Panyaza Lesufi steps in to fix glitch in Gauteng’s online school registrations

Gauteng MEC for Education Panyaza Lesufi

Parents trying to enrol their children for admission to Gauteng government schools next year are markedly less anxious after the education department removed a glitch on its online system.

The online applications were opened at 8am on Thursday but the one-time password (OTP) feature caused frustration and delays for early applicants.

MEC Panyaza Lesufi acted swiftly on the complaints, suspending the OTP feature.

“There was a delay in address validation, due to high volumes of applications. Please note the OTP was introduced as an added security feature, and unfortunately we experienced challenges and that feature was overwritten, so is cancelled. No OTP,” he said.

“We sincerely apologise to parents who were inconvenienced in the first hour of opening the system,” Lesufi said.

The department said that around 10.15am, about 68,000 successful applications were recorded on their system.

Several parents confirmed they had been able to apply for their children once the feature was dropped.

Ramoroaswi Ngake, who has a child going into grade 8, said: “Initially the process was frustrating and had a lot of glitches but I finally finished the application after about 45 minutes.

“However, when I applied for my sister, they had removed the OTP function and the system was seamless.

“The only other challenge was that my home address feeder zone was Afrikaans-only schools which then puts me at a disadvantage as I had to apply for schools within 30km as opposed to 2.5km.”

Dr Nimmi Seoraj said discrepancies on the GPS function was her biggest issue.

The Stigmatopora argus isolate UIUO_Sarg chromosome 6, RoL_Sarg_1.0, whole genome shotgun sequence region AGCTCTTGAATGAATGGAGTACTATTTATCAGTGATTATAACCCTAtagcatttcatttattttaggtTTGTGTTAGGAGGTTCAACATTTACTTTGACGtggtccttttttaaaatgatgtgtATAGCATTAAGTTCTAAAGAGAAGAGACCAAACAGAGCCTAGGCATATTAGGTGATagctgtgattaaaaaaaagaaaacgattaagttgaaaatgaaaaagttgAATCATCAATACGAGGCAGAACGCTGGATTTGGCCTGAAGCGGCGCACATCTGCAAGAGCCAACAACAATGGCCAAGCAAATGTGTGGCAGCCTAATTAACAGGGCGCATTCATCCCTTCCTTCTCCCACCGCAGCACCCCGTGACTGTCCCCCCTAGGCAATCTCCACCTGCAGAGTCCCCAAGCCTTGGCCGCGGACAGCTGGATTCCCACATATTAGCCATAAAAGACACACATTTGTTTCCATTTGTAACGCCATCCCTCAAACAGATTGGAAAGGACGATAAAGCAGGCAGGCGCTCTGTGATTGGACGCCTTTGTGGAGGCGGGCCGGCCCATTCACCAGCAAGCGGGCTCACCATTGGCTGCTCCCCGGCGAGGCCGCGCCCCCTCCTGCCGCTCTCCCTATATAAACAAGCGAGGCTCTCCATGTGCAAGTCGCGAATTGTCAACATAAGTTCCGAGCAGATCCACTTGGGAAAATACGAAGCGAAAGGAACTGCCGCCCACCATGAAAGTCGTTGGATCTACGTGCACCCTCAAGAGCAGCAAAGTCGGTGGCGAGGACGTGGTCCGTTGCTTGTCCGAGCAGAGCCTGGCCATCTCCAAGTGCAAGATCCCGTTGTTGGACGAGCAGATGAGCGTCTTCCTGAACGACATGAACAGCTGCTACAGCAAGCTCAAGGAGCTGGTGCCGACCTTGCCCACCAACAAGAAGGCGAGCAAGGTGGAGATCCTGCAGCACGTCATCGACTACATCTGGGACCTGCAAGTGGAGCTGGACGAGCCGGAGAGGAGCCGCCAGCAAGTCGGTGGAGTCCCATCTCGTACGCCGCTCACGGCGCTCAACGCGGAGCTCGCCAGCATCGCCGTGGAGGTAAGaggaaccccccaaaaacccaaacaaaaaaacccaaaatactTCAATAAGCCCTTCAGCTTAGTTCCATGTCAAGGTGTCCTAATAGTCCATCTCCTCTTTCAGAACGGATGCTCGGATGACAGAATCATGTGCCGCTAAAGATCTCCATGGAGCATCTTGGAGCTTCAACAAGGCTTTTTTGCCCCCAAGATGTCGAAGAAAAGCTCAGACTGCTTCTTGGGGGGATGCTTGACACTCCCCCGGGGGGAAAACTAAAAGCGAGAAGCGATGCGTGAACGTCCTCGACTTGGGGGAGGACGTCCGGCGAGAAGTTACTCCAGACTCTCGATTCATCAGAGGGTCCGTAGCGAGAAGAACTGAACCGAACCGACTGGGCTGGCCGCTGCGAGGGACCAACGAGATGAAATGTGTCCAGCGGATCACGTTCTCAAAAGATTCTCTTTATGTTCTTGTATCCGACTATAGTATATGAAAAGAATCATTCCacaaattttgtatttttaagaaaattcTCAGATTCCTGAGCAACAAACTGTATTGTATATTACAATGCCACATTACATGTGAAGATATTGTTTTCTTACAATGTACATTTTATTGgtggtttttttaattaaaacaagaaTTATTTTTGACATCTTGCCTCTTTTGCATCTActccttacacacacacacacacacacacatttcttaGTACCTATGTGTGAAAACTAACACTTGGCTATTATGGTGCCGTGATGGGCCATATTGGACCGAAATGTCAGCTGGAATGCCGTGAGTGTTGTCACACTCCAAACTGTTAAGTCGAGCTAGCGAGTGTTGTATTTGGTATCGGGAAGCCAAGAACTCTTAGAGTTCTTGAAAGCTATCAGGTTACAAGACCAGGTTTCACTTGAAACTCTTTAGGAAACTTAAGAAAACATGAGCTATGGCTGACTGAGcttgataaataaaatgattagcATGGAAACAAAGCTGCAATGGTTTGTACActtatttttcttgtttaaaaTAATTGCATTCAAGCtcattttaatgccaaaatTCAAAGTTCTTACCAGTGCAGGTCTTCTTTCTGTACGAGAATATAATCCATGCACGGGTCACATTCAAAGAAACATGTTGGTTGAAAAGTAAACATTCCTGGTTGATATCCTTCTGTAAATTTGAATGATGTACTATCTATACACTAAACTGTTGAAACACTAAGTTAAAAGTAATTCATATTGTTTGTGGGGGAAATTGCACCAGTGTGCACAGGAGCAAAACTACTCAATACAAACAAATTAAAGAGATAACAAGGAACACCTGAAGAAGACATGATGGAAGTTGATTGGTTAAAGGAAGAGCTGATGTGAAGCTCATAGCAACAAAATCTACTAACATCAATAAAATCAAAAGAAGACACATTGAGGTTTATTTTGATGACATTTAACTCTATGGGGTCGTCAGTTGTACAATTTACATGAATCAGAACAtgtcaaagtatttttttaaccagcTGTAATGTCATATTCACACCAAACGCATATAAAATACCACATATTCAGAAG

“The process went much smoother when there was no OTP required. But there were lots of discrepancies between the feeder zones, some schools close to my house did not appear while others further from my area were picked up. Last year I didn’t experience problems with school choices.”

Despite this, she endorsed the online application process.

“As time goes they will get better, this system is the way forward, I applaud the department for going online. The benefit outweighs the cost.” Seoraj said.

Among the early applicants, Gavin Kennedy, a parent of a grade 7 pupil, said of the system: “Every year it’s terrible with new obstacles but this year was quite special. We got a whole lot of errors. Everyone got stuck on step 1 for an OTP. It took me an hour-and-a-half to finally finish the process.

“Getting your child to school is an important decision, education is a big deal and using a faulty system is not helping at all. We have thousands of parents sitting behind their computer in a queue; the truth is we are fighting for the same schools.”

Lerato Diale, whose child is going to grade 1, said she had to change electronic devices during the application process. “I was doing it on my phone but it seems to work better on the laptop. I have been trying this since it opened, so I hope I will get a place for my child. It’s so frustrating because at some point I ran out of data trying to get in. I just want my child to be placed, this headache is too much.”

Andre Beetge, a parent of a grade 7 pupil, also experienced a problem with the password feature.

“The first hour was very frustrating, we first got held up with the OTP. The OTP would then come and the box to fill it will disappear. You would then have to re-click the button that sends a new OTP and you have to wait for it. My wife and I were stuck on the OTP issue, we then tried another PC and the OTP option was removed and we could register,” Beetge said.

The online applications process will be available until July 25.


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